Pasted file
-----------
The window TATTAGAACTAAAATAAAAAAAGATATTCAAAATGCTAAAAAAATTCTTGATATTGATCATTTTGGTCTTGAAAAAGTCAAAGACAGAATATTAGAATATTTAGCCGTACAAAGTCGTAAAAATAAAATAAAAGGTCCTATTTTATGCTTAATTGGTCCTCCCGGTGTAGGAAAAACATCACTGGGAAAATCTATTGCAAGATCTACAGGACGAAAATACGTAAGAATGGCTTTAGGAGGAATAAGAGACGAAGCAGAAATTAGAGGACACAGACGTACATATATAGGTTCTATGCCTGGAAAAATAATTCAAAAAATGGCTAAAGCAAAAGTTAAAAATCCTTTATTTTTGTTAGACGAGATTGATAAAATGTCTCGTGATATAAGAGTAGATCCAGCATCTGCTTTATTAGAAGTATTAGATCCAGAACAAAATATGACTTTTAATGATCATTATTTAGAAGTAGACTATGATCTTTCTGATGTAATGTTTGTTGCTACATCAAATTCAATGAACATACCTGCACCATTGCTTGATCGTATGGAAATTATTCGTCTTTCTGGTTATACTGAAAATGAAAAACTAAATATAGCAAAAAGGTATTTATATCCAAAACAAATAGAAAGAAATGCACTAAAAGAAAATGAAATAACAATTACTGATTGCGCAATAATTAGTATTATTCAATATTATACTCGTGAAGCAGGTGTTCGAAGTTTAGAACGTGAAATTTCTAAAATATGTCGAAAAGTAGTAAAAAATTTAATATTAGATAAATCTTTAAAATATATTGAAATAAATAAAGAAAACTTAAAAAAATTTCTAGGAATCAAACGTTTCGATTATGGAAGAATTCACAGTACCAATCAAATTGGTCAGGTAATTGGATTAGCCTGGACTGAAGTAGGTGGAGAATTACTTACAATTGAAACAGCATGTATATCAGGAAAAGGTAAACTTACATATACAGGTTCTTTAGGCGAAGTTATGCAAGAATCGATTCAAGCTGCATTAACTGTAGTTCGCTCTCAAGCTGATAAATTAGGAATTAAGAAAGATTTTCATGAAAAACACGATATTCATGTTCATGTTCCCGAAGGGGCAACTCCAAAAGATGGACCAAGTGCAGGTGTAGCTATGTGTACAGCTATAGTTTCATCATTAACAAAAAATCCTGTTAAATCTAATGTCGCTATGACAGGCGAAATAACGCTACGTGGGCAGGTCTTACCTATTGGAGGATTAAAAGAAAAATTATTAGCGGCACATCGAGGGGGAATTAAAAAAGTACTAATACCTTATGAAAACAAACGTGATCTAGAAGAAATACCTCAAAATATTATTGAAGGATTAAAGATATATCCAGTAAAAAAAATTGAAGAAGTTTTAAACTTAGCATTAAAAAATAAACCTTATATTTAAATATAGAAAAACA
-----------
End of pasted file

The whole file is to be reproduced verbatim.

The window TATTAGAACTAAAATAAAAAAAGATATTCAAAATGCTAAAAAAATTCTTGATATTGATCATTTTGGTCTTGAAAAAGTCAAAGACAGAATATTAGAATATTTAGCCGTACAAAGTCGTAAAAATAAAATAAAAGGTCCTATTTTATGCTTAATTGGTCCTCCCGGTGTAGGAAAAACATCACTGGGAAAATCTATTGCAAGATCTACAGGACGAAAATACGTAAGAATGGCTTTAGGAGGAATAAGAGACGAAGCAGAAATTAGAGGACACAGACGTACATATATAGGTTCTATGCCTGGAAAAATAATTCAAAAAATGGCTAAAGCAAAAGTTAAAAATCCTTTATTTTTGTTAGACGAGATTGATAAAATGTCTCGTGATATAAGAGTAGATCCAGCATCTGCTTTATTAGAAGTATTAGATCCAGAACAAAATATGACTTTTAATGATCATTATTTAGAAGTAGACTATGATCTTTCTGATGTAATGTTTGTTGCTACATCAAATTCAATGAACATACCTGCACCATTGCTTGATCGTATGGAAATTATTCGTCTTTCTGGTTATACTGAAAATGAAAAACTAAATATAGCAAAAAGGTATTTATATCCAAAACAAATAGAAAGAAATGCACTAAAAGAAAATGAAATAACAATTACTGATTGCGCAATAATTAGTATTATTCAATATTATACTCGTGAAGCAGGTGTTCGAAGTTTAGAACGTGAAATTTCTAAAATATGTCGAAAAGTAGTAAAAAATTTAATATTAGATAAATCTTTAAAATATATTGAAATAAATAAAGAAAACTTAAAAAAATTTCTAGGAATCAAACGTTTCGATTATGGAAGAATTCACAGTACCAATCAAATTGGTCAGGTAATTGGATTAGCCTGGACTGAAGTAGGTGGAGAATTACTTACAATTGAAACAGCATGTATATCAGGAAAAGGTAAACTTACATATACAGGTTCTTTAGGCGAAGTTATGCAAGAATCGATTCAAGCTGCATTAACTGTAGTTCGCTCTCAAGCTGATAAATTAGGAATTAAGAAAGATTTTCATGAAAAACACGATATTCATGTTCATGTTCCCGAAGGGGCAACTCCAAAAGATGGACCAAGTGCAGGTGTAGCTATGTGTACAGCTATAGTTTCATCATTAACAAAAAATCCTGTTAAATCTAATGTCGCTATGACAGGCGAAATAACGCTACGTGGGCAGGTCTTACCTATTGGAGGATTAAAAGAAAAATTATTAGCGGCACATCGAGGGGGAATTAAAAAAGTACTAATACCTTATGAAAACAAACGTGATCTAGAAGAAATACCTCAAAATATTATTGAAGGATTAAAGATATATCCAGTAAAAAAAATTGAAGAAGTTTTAAACTTAGCATTAAAAAATAAACCTTATATTTAAATATAGAAAAACA